The District took a big step toward bringing its gun laws in line with the rest of America. While an oppressive registration requirement remains in place, the D.C. Council voted unanimously on April 17 to make the overall process of becoming a handgun owner significantly less expensive and time-consuming for residents.
“I’m glad we were able to streamline some of the provisions because the law should not be unnecessarily burdensome,” Judiciary Committee Chairman Phil Mendelson told The Washington Times on Tuesday.
Asked whether there could be more changes in the future, the at-large Democrat said the laws are “a work in progress” as officials figure out the best way to comply with the 2008 Supreme Court ruling that struck down the city’s 30-year handgun ban.
“As we’ve seen, how this has been implemented since the changes in the Heller decision, we’ve learned where there’s some unnecessary hurdles and things that take too long,” Mr. Mendelson said.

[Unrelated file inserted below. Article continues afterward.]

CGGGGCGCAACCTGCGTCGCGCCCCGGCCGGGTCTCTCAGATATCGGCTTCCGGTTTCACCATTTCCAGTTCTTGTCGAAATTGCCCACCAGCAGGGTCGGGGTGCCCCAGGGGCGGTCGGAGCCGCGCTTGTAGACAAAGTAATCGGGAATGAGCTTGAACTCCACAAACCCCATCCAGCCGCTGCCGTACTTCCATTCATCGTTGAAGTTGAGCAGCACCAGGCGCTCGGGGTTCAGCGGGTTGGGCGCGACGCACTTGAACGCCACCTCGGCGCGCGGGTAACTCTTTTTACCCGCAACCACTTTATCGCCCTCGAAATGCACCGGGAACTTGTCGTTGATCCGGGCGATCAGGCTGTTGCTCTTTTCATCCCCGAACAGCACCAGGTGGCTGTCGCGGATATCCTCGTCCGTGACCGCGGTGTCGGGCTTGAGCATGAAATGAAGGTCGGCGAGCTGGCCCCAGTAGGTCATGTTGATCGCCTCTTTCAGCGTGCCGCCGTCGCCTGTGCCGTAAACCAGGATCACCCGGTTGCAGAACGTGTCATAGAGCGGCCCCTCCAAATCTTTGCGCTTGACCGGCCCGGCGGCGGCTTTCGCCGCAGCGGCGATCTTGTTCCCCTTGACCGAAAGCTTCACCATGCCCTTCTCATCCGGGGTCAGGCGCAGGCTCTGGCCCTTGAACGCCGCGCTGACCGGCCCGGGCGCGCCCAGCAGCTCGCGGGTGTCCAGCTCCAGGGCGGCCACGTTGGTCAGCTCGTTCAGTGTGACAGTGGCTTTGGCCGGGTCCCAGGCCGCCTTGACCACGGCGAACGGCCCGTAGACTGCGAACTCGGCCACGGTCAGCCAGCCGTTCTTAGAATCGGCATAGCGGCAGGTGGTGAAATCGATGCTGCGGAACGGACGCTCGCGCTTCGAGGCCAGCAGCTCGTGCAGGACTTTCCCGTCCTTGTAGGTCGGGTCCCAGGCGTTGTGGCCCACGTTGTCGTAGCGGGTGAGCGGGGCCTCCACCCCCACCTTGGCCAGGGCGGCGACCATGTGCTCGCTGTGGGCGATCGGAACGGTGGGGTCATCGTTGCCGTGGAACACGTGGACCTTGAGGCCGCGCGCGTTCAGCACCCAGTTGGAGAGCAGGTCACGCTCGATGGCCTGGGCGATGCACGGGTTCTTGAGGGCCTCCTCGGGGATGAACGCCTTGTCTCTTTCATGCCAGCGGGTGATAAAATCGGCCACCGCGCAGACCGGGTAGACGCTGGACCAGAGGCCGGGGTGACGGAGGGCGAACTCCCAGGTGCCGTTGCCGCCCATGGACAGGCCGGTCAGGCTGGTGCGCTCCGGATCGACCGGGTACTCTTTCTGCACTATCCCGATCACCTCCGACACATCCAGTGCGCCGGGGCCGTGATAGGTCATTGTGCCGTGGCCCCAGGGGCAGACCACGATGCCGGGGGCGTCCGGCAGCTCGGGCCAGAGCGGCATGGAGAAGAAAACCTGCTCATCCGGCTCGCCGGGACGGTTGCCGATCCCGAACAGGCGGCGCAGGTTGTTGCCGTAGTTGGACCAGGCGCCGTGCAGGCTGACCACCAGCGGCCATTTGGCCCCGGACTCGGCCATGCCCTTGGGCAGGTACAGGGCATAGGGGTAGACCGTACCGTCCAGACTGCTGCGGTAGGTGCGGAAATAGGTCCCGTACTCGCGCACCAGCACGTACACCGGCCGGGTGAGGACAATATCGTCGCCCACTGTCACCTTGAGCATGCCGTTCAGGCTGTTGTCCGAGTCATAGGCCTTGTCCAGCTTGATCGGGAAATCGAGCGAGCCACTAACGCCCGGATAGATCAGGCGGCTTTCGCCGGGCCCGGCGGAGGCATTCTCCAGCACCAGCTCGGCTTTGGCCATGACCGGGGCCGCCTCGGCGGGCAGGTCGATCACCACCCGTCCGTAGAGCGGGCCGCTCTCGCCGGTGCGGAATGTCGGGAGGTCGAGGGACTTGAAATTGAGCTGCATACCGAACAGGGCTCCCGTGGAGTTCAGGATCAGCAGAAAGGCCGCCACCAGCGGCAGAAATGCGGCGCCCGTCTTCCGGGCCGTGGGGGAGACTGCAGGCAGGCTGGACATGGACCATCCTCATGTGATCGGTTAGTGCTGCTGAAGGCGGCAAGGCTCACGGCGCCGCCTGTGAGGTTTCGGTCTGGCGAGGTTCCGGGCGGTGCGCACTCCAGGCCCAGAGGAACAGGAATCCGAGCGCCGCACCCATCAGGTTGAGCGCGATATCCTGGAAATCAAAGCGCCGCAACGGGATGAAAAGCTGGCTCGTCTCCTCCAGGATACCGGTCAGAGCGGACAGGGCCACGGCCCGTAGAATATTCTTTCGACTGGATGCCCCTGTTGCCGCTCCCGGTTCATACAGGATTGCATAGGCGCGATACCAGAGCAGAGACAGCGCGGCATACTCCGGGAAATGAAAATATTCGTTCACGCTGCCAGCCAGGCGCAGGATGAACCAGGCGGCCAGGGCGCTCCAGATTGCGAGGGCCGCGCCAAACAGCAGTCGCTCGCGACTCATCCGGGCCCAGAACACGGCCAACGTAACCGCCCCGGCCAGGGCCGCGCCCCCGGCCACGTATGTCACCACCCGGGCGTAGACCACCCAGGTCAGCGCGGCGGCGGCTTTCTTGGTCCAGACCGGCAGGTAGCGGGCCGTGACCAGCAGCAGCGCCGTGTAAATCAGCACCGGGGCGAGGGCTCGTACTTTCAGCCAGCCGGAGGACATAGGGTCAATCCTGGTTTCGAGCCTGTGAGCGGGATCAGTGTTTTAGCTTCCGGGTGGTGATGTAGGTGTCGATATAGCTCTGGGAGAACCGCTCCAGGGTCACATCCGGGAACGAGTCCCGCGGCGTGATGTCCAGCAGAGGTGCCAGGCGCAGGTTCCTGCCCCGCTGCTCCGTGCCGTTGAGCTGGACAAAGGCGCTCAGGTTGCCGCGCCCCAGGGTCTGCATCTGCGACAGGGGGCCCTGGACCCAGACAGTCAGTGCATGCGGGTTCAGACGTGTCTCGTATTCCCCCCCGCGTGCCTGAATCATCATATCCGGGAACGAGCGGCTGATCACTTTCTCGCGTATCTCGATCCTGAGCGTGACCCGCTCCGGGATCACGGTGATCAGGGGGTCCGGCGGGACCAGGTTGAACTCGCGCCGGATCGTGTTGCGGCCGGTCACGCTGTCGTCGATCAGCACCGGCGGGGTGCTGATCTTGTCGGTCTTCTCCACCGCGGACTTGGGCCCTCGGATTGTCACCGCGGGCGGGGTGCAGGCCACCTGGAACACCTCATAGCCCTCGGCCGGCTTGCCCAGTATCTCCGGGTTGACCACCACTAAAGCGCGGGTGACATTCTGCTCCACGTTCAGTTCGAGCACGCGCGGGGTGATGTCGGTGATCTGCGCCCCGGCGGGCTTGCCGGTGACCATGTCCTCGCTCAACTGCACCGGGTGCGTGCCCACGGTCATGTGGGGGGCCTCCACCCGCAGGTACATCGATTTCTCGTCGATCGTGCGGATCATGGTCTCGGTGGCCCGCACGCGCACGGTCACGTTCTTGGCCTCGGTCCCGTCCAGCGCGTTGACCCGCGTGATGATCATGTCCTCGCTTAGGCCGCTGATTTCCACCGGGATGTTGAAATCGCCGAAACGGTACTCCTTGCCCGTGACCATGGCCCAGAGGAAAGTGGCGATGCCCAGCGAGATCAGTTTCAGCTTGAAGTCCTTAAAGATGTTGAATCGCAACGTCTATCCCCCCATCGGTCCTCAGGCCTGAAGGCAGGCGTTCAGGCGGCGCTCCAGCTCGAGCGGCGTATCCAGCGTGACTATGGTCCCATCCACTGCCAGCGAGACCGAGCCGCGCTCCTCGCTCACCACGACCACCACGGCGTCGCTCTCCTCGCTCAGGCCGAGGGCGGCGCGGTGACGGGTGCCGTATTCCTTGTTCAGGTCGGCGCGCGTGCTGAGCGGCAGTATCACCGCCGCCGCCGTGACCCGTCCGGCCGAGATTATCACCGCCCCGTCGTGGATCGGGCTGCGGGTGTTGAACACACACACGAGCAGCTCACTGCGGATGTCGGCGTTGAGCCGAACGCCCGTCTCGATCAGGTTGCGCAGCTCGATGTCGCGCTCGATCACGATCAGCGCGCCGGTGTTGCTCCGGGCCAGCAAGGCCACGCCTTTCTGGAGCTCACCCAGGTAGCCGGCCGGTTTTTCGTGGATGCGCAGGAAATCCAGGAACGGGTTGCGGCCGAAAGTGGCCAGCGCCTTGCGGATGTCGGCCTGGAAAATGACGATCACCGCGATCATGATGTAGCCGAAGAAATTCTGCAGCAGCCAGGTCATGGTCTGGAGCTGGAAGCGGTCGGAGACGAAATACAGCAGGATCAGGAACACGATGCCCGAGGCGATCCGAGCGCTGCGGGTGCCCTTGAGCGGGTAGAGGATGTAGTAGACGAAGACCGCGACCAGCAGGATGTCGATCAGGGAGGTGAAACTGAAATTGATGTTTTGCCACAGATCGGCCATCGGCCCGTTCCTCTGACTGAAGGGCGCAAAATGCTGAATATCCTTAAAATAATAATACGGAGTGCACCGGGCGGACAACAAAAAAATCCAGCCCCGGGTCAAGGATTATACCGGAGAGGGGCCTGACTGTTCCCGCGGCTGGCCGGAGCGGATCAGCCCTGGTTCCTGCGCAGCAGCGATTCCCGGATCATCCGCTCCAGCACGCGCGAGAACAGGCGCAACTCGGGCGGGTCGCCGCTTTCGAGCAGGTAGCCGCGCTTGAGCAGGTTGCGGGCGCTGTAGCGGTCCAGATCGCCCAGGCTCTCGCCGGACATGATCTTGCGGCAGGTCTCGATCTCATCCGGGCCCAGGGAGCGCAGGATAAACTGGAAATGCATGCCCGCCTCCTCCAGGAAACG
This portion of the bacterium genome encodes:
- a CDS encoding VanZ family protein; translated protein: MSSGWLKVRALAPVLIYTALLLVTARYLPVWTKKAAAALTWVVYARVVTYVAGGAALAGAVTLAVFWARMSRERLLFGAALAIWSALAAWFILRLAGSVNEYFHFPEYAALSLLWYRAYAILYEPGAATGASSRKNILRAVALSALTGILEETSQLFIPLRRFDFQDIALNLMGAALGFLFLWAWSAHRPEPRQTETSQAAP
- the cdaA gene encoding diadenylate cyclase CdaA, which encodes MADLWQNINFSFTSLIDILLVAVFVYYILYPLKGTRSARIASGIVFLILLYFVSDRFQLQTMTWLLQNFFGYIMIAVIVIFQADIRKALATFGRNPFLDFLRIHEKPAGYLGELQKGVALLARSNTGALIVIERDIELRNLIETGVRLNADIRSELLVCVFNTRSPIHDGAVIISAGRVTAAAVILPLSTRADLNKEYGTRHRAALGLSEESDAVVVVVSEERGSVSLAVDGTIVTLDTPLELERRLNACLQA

The biggest hurdle, a five-hour training mandate, is gone. So too are ballistics testing, vision testing and the requirement that application documents be notarized. The Metropolitan Police Department (MPD) will take photographs of applicants. Registered gun owners will no longer be subject to arrest if they possess the wrong type of ordinary ammunition.
The mayor will become a gun dealer if the city’s only federal firearms licensee goes out of business. The 10-day waiting period will start from the date the gun is purchased, rather than the date of the application. Finally, the three-year reregistration and microstamping requirements are both delayed until 2014.
Normally, Congress has 60 days to review changes to D.C. criminal law, which would delay this measure’s effective date until November. CLICK HERE TO READ THE REST OF THIS STORY.
NEXT IN THE SERIES: D.C. Folds in Gun Rights’ Battle